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Thousands audition for 'American Idol'

Thousands turn out to audition for 'American Idol' at the Arena at Gwinnett Center in Duluth Friday.


Kaylee Konsulis, 16, of Valrico, Fla., takes a picture with American Idol host Ryan Seacrest using her iPhone beside Misty Crumpton, right, of Tuscaloosa, Ala., prior to auditions for 'American Idol' at the Arena at Gwinnett Center in Duluth Friday. (Staff Photo: Brendan Sullivan)

Kaylee Konsulis, 16, of Valrico, Fla., takes a picture with American Idol host Ryan Seacrest using her iPhone beside Misty Crumpton, right, of Tuscaloosa, Ala., prior to auditions for 'American Idol' at the Arena at Gwinnett Center in Duluth Friday. (Staff Photo: Brendan Sullivan)

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Thousands audition for 'American Idol' in Gwinnett

Thousands turn out to audition for 'American Idol' at the Arena at Gwinnett Center in Duluth Friday.

Thousands turn out to audition for 'American Idol' at the Arena at Gwinnett Center in Duluth Friday.

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Thousands react as a television video camera films the crowed prior to the contestants entering the Arena at Gwinnett Center to audition for 'American Idol' in Duluth Friday. (Staff Photo: Brendan Sullivan)

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Jaclyn Dahms, 18, center, Caitlin Waits, 15, right, and Lauren Carter, 17, far right, show excitement when they are greeted by American Idol host Ryan Seacrest, left, at the Arena at Gwinnett Center in Duluth Friday. Thousands turned out to audition for 'American Idol.' (Staff Photo: Brendan Sullivan)

DULUTH — Jake Kelly took off two days of work as a youth counselor to prepare for the “American Idol” auditions at the Arena at Gwinnett Center on Friday.

“My company is standing by me. I sing at the events and functions at work,” the Atlanta resident said. “My life passion is music and kids. I want to see the next generation grow into something greater than ourselves. I feel like this would give me a platform to preach to the whole world.”

He showed up in Duluth around 4:45 a.m. to wait to get inside. Since Kelly was there so early, he was able to get a glimpse of Ryan Seacrest, who was on site to pump up the crowd. Seacrest has been host of “American Idol” since 2002.

“Seacrest is the man,” Kelly said.

Originally, Kelly wasn’t going to attend the auditions because he was going to move after completing grad school from Clark Atlanta University. But he decided to delay the relocation until he came out for his chance at stardom.

“I heard there were auditions in Atlanta and I was uberly excited,” Kelly said. “I was actually about to move back to Detroit since I graduated. I’m going to see where this takes me. I feel like I have a great chance.”

He was prepared to sing Ray Charles’ “I Got A Woman” for the producers.

“It’s my passion — I love to sing,” he said. “Even if I don’t make it, who cares? I get to sing in front of a crowd of people and it’s going to be my time to shine. I’m going to sing like it’s the last opportunity I have to sing.”

Kelly was joined by thousands of other hopefuls who traveled from around metro Atlanta and across the Southeast to the Arena on Friday. The parking lots were packed with licenses plates from Tennessee, North and South Carolina, Florida and Mississippi — plus all states in between.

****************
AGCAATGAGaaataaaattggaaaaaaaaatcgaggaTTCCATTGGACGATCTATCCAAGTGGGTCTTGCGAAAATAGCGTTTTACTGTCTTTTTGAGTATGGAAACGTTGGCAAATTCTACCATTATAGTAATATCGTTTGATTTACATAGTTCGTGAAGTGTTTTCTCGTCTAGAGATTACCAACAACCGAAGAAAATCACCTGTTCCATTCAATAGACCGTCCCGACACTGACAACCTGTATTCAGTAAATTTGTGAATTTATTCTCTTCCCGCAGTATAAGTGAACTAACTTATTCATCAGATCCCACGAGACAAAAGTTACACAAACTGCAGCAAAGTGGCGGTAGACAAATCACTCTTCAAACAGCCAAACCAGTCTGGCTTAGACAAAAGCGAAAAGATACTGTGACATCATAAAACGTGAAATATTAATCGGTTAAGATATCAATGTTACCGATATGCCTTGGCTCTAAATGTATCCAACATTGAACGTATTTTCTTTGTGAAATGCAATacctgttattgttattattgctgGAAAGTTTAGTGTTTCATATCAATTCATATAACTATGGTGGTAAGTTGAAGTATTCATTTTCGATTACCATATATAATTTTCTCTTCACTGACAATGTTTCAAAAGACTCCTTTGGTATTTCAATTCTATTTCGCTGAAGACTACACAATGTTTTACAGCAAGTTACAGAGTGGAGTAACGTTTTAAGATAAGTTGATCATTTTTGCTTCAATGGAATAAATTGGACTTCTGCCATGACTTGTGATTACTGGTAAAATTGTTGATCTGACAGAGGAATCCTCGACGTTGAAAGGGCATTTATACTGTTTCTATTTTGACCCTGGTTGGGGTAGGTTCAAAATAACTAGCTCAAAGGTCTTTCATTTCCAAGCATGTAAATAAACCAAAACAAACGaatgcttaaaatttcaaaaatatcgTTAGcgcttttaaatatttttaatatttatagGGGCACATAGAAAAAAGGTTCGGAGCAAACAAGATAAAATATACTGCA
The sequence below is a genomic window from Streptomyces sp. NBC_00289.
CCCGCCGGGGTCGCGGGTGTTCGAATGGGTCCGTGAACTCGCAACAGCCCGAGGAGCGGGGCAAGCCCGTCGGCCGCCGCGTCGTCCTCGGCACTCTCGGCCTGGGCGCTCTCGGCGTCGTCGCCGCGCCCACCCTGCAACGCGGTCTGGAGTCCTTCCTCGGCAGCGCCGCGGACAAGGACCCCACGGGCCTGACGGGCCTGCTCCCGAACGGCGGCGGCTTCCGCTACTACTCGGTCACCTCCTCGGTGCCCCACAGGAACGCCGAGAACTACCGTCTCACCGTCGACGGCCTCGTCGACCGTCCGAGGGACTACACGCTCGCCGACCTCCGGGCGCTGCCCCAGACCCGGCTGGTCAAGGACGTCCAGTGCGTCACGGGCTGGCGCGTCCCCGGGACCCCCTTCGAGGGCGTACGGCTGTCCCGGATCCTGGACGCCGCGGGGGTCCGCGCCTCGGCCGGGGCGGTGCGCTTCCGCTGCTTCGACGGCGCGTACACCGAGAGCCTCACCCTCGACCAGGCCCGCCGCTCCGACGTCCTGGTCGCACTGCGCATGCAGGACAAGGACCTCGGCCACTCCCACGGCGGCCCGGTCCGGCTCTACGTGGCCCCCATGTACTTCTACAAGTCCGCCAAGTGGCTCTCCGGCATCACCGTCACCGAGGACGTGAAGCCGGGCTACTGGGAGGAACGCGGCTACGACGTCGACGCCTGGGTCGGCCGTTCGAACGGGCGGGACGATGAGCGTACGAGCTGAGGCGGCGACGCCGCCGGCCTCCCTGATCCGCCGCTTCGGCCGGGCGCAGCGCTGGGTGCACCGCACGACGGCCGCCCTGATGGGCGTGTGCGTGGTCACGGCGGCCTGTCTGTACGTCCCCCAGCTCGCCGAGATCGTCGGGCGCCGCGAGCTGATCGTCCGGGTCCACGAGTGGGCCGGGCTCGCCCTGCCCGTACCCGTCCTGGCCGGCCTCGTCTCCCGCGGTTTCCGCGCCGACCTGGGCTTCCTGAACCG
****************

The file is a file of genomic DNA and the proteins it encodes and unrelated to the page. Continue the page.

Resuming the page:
More than 3,200 people registered on Thursday, while many others walked up for registration on Friday.

Before lunch, winners began to trickle out of the Arena’s West Entrance one at a time. One of the first to make it through Round 1 was Zach Day, a summer camp counselor from Stearns, Ky.

“I’m very excited. I’m just caught off guard,” he said with his guitar in hand. “I auditioned before and didn’t make it. I wasn’t planning on coming until the last minute.”

Day and his buddy drove down from Kentucky on Thursday night and didn’t make it to Atlanta until 3 a.m.

“I had to leave camp for a day, which is really sad because the kids leave (Friday),” he said. “I didn’t get to say my goodbyes. I wasn’t sure if I was going to leave or not until last night, when I just drove down.”

Lucky he did because he’s moving on to Round 2 after singing Amy Winehouse’s “You Know I’m No Good” and performing Ellie Goulding’s “Lights.”

According to Day, contestants auditioned on a stark stage in front of the other attendees. After such a nerve-wracking process, all he wanted to do was to call his mom.

About 10 minutes later, Kayla Woodson of Waggaman, La. emerged from the “winners” door. She traveled to Duluth with her family for the audition.

“I’ve tried out twice before this,” she said. She didn’t make it through Round 1 the first time, then made it to Round 2 the second time.

“Hopefully, third time’s a charm,” Woodson said with a laugh. “This time I’m going to bring it again.”

The young singer is going to college in Nashville at Belmont University, but is home for the summer. She didn’t need to take off work for the trip, but had to leave her band behind.

“I’ve been singing since I was 4,” she said. “Back at home, I have a band. I’ve been in bands since I was 10. We do fairs, festivals, weddings, parties, opries — anything basically.”

Woodson is ready for the possibility to take her music career to the next level.

“I’m so excited to go on to the next round. I’m ready to go,” she said. “It’s great that so many people come out and try to live their dreams.”

Those who are moving on to Round 2 will audition again in front of more producers next month in Atlanta. The time, date and location are to be announced.

For more information about the next season of “American Idol,” visit www.americanidol.com.